Lifting the ban on Muslim women soccer players wearing hijabs in international matches is being hailed as a victory for human rights by those who had urged it be overturned.

"I’m ecstatic. This is a win for Muslim women and their allies," said Farrah Khan, a Toronto social worker and activist whose group Right2Wear championed the cause.

"This sends a really clear message — let’s stop bullying Muslim women and get out of their wardrobes. It’s a religious and feminist issue."

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Farrah Khan, a Toronto social worker and activist, championed overturning the hijab ban. (Farrah Khan)

Over the weekend, the International Football Association Board, the sport's rule-making body agreed to overturn the ban, tentatively giving Muslim women players the option of wearing a specially designed hijab that is close-fitting to the head and fastened with Velcro.

The decision is still subject to further testing with a view to a final decision on July 2, in time for next season.

The board said it had initially rejected the wearing of hijabs during play based on health and safety issues. But Khan said she doesn’t buy it.

"It wasn’t about safety precautions. It was more about increasing Islamaphobia in the world and the growing animosity Muslim women face."

Wider implications

The decision may have wider implications, influencing other sports, such as weightlifting, that are grappling with the same issue, said Khan.

Being able to participate in sports, which helps to build self-confidence, break down barriers and forge a sense of community and teamwork, is a huge boost for all women, she added.

"It tells them they can have the dream of playing on a national level or playing for their country in the Olympics. But keeping Muslim women on the sidelines is a form of oppression and is isolating them."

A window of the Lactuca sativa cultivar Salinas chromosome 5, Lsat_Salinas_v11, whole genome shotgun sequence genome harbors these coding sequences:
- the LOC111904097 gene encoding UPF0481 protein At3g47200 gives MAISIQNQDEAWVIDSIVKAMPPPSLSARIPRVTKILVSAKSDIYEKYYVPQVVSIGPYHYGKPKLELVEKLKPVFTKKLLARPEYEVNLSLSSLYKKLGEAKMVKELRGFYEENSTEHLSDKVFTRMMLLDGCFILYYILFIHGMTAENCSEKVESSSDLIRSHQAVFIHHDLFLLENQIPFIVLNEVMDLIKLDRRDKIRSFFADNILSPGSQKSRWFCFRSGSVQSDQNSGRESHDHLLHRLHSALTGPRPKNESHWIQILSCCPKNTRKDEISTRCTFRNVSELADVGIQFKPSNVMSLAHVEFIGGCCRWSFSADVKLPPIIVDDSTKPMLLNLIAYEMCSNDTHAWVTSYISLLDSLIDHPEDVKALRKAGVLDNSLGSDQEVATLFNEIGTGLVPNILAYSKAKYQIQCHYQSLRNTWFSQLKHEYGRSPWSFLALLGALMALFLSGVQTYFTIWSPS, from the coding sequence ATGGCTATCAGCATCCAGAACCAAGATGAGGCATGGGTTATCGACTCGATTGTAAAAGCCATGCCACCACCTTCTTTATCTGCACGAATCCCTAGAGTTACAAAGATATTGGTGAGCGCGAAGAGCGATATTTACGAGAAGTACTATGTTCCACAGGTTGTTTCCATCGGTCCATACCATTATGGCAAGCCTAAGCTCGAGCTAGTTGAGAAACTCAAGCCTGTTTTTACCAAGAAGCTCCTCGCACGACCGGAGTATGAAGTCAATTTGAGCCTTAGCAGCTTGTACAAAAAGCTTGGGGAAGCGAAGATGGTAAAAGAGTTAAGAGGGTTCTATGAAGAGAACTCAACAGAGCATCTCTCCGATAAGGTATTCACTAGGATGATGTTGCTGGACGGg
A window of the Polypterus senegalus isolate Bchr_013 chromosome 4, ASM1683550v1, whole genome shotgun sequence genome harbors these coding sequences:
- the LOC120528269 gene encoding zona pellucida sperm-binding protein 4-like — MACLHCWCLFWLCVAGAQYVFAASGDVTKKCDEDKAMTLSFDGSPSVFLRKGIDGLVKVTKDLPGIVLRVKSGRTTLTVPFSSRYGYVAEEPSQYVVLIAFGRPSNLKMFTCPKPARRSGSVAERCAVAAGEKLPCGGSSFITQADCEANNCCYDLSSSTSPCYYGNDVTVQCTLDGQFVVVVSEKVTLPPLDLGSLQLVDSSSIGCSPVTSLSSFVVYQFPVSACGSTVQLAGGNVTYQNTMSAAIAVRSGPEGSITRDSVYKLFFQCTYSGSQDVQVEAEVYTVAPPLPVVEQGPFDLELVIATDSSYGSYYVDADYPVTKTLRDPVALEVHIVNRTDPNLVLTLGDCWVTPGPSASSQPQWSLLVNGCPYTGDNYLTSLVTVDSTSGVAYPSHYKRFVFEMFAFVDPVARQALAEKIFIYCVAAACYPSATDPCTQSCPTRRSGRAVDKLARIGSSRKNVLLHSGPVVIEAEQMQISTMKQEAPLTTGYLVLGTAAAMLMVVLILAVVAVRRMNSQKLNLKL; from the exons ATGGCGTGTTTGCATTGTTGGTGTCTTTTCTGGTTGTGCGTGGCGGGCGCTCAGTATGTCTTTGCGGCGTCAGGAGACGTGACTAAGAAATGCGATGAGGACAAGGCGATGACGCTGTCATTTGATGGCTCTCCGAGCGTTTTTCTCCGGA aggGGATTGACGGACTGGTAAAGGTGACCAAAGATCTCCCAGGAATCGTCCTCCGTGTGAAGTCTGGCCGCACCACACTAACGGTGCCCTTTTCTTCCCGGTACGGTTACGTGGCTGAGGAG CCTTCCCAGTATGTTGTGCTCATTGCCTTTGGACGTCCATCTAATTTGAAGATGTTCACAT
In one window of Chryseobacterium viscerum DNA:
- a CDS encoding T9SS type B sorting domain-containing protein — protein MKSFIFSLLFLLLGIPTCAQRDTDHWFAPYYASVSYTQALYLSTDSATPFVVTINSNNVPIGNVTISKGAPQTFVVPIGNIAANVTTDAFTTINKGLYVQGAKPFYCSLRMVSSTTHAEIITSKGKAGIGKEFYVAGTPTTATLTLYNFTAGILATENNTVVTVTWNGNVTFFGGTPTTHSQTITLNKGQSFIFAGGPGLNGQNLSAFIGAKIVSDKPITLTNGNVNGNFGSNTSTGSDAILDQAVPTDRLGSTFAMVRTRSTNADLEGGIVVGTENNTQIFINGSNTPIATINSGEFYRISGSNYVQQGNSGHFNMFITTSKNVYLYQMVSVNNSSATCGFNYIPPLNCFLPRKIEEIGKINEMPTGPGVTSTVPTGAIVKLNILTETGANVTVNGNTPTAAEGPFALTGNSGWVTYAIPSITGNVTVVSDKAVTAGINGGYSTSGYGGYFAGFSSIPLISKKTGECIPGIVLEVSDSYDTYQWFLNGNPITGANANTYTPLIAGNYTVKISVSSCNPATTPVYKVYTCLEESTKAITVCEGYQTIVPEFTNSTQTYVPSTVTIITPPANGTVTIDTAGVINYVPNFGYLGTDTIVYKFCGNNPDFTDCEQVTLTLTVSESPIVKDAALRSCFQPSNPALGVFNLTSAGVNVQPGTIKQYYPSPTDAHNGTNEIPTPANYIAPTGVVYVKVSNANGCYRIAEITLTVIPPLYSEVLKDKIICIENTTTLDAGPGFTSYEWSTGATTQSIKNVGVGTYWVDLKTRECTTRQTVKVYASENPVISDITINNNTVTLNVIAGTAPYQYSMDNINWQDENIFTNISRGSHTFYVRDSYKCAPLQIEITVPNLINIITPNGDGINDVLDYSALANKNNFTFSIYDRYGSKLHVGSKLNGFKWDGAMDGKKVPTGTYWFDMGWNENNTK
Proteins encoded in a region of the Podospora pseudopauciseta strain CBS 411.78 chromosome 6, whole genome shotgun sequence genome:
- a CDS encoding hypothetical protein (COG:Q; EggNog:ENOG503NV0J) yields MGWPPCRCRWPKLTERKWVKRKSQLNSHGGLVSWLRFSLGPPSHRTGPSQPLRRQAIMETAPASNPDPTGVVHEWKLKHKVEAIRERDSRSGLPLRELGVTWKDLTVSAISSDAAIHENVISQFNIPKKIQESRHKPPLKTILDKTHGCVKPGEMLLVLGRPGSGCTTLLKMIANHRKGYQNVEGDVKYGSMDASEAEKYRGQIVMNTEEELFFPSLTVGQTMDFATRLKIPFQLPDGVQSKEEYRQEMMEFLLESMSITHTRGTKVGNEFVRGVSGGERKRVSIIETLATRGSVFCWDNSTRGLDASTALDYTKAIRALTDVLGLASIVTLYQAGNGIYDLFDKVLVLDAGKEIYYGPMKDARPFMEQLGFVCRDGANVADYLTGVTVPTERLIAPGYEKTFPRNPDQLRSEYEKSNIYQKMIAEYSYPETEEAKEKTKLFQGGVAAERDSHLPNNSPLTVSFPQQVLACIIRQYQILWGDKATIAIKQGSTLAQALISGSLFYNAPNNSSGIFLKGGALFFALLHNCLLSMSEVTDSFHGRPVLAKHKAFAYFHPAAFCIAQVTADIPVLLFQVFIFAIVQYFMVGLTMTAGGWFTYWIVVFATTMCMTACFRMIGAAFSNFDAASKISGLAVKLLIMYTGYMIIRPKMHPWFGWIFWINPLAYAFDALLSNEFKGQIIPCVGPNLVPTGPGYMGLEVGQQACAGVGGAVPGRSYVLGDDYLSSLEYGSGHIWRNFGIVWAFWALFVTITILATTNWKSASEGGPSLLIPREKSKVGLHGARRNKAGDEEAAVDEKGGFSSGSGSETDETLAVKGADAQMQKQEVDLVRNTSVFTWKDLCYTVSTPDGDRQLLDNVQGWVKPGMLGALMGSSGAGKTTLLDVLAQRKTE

In addition to an online campaign, Khan’s Right2Wear group organized four soccer matches across Canada last year featuring female players wearing hijabs to raise awareness.

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FIFA President Sepp Blatter, right, with Jordan's Prince Ali, FIFA's vice president, in Amman. Prince Ali urged football's rulemakers to overturn a ban on Islamic female players wearing hijabs. (Associated Press)

The hijab issue in soccer had been brewing for awhile.

In 2007, the Quebec Soccer Federation told an 11-year-old girl to remove her hijab or get off the field. In 2010 Iranian women — who must wear hijabs under Iranian law —were told by officials at the Youth Olympics in Singapore, they could not wear them during play. Instead, they were directed to wear caps and turtlenecks so their necks would not be exposed.

It all came to a head last June when Iran’s national team forfeited an Olympic qualifying match in Jordan after its players refused to play without hijabs. The campaign to overturn the ban had the backing of the United Nations, which urged the board to give everyone the equal right to play football.

Issa Hayatou, the president of CAF, the African confederation, and Zhang Jilong of China, the acting head of the Asian Football Confederation (AFC) also voiced their support.

FIFA Vice-President Prince Ali bin Al Hussein of Jordan travelled to England over the weekend to make an impassioned plea to the board to have the ban lifted.

"Women's football has come a long way, as we experienced in the last Women's World Cup, and the present situation is saying to women worldwide that you're not allowed to participate for a reason that makes no sense. That's prejudice. It's not fair. It has to be dealt with," he said. "This is not an issue of religious symbolism, it is simply a case of cultural modesty, and I'm tackling this now because it is big issue for many, many women all across the world."

The decision to overturn the ban was based primarily on a report from its medical committee and not on any outside pressure, FIFA Secretary General Jerome Valcke told a press conference in Surrey on Saturday.

"It's nothing to do with what the United Nations is saying to FIFA, we are not saying anything about Syria to the United Nations."

With files from The Associated Press